Foundation & History

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From the foundation of the monastery

The monastery estate of Wöltingerode was founded by Bishop Adelog in 1174. According to the Rule of St. Benedict, it should be obtained by Benedictine monks. However, documents show that Cistercian nuns moved into the monastery as early as 1188. The nuns had probably come to Wöltingerode two years earlier from a monastery in Thuringia. The Wöltingerode monastery estate is the oldest Cistercian monastery in Lower Saxony.

The history of the monastery began successfully. Agriculture was profitable and the nuns devoted themselves to the creation of writings and book illumination. The monastery and its 60 or so nuns gained a high reputation. Soon subsidiary monasteries were founded to meet the increasing demand.

End of the 13th century

The end of the 13th century was also the end of the first period of prosperity of the monastery. The money economy replaced the economy in kind, wealthy families became impoverished, including the family of the founders of the monastery and families of some nuns. Property had to be sold. Only with the appeal of Bishop Henry III to support the monastery, the situation became better.


In 1350, pilgrimages to St. Mary's began to fill the coffers. In 1383, Count Gerhard von Wohldenberg died as the last male descendant of the county.

15th century

The second heyday of the monastery began in the 15th century. Both spiritually and economically, life in the monastery was driven by reform ideas. The monastery's reform efforts gained renewed popularity and led to the occupation of the abandoned Augustinian convent of Derneburg. However, repeated efforts to formally accept the monastery into the Cistercian Order were unsuccessful. The bishop in charge refused to give his consent.


In 1523, the bishop in charge, Johann IV of Hildesheim, lost the convent to Duke Heinrich II of Brunswick-Wolfenbüttel. He was a Catholic and let the nuns keep their confession. The monastery remained with its denomination even through the Protestant dominion of the country and, after the return of Duke Heinrich II, continued as a Catholic monastery until 1568.

From 1625

It was not until Duke Julius, youngest son of Duke Heinrich II of Brunswick-Wolfenbüttel, that the monastery was converted into a Protestant ladies' convent. At this time, the precious illuminations and manuscripts were removed from the monastery and moved to the library in Wolfenbüttel. Unknowingly, the valuable works of art were thus protected from looting by Wallenstein's soldiers in 1625.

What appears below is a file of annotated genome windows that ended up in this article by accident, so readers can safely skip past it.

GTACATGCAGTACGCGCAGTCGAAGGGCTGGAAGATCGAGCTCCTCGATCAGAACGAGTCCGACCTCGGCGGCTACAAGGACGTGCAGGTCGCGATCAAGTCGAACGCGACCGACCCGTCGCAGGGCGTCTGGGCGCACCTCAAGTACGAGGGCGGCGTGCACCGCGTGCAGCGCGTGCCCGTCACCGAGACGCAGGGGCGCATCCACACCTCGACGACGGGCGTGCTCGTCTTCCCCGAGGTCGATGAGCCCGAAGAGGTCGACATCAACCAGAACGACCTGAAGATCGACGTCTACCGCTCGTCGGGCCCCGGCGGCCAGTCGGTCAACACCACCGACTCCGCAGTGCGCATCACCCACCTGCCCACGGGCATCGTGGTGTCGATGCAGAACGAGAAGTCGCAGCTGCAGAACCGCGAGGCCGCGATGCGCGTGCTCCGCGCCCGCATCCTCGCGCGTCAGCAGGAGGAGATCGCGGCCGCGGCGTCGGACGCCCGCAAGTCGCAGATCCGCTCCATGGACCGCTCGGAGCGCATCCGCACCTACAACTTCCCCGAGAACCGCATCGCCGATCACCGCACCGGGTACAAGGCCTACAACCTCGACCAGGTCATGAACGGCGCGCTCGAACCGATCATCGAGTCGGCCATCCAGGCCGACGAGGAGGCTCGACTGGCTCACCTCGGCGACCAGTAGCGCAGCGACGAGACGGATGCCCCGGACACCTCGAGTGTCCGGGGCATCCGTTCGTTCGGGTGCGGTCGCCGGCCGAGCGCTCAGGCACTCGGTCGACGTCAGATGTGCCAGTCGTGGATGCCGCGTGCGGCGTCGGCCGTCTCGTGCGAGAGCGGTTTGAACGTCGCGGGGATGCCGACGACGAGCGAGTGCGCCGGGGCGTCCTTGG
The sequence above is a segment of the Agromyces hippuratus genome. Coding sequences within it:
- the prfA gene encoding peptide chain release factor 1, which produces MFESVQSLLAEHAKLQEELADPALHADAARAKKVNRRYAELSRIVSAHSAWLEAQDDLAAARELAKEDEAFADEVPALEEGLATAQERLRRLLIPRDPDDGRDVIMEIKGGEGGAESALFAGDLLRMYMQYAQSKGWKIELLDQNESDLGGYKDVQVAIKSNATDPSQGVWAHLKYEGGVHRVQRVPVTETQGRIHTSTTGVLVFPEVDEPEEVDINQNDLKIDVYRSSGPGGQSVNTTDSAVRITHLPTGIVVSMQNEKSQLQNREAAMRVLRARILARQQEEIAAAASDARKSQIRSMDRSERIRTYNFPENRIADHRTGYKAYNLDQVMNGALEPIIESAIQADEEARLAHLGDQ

From 1630

The monastery remained a Protestant ladies' convent until 1630. After the convent reverted to the diocese of Hildesheim in 1630, it was handed over to the Jesuit order. Since the nuns refused to leave the convent, according to tradition they were carried out of the convent by force and on chairs. Only two years later the monastery became Protestant again. The troops of the Swedish King Gustav-Adolf had ousted the Jesuits from the region. A short time later, the monastery was returned to the Principality of Hildesheim and occupied by Teistungenburg nuns.


From 1650 the monastery was under the paternity of the Abbot of Altenberg. Confessional peace returned.

From 1676 to 1826

In 1676 a devastating fire broke out and destroyed large parts of the monastery buildings, including partly the monastery church. Thanks to the great efforts of the abbesses, the monastery was quickly rebuilt. In the following 150 years, the nuns of the monastery were able to take care of social tasks. They helped the sick and the poor. Catholic children were also taught to read and write. This was made possible by a very good economic management of the monastery and the rich properties.

From 1809 to 1929

In 1809, Jérôme Bonaparte, Napoleon's brother, caused the dissolution and sale of the monastery. Jérôme was King of Westphalia at that time and had won a victory over Prussia over this territory in 1806. The monastery property went to the banker Israel Jakobson. However, the latter had to sell it on to the Hanoverian government as early as 1816. He was a Jew and not entitled to land ownership at that time.

Nine years later, the entire assets of the monastery were transferred to the newly founded Klosterkammer Hannover. It leased it out until 1929 and has since managed it itself as its official residence.

From 1918 to 1990

Wöltingerode as a rural women's school existed from 1918. For economic reasons, the rural women's school gave up the monastery property in 1990.

Until 1994

Until 1994, the convent building of the monastery estate was used by the Christliches Jugenddorfwerk Deutschlands e. V. (Christian Youth Village Association of Germany).

After that, the Welfenakademie (Guelph Academy) was located on the premises as a vocational academy for dual business studies.

Since 2007

Since 2007, the former convent building was then redesigned as a hotel and since then has been continuously developed into what it is today.

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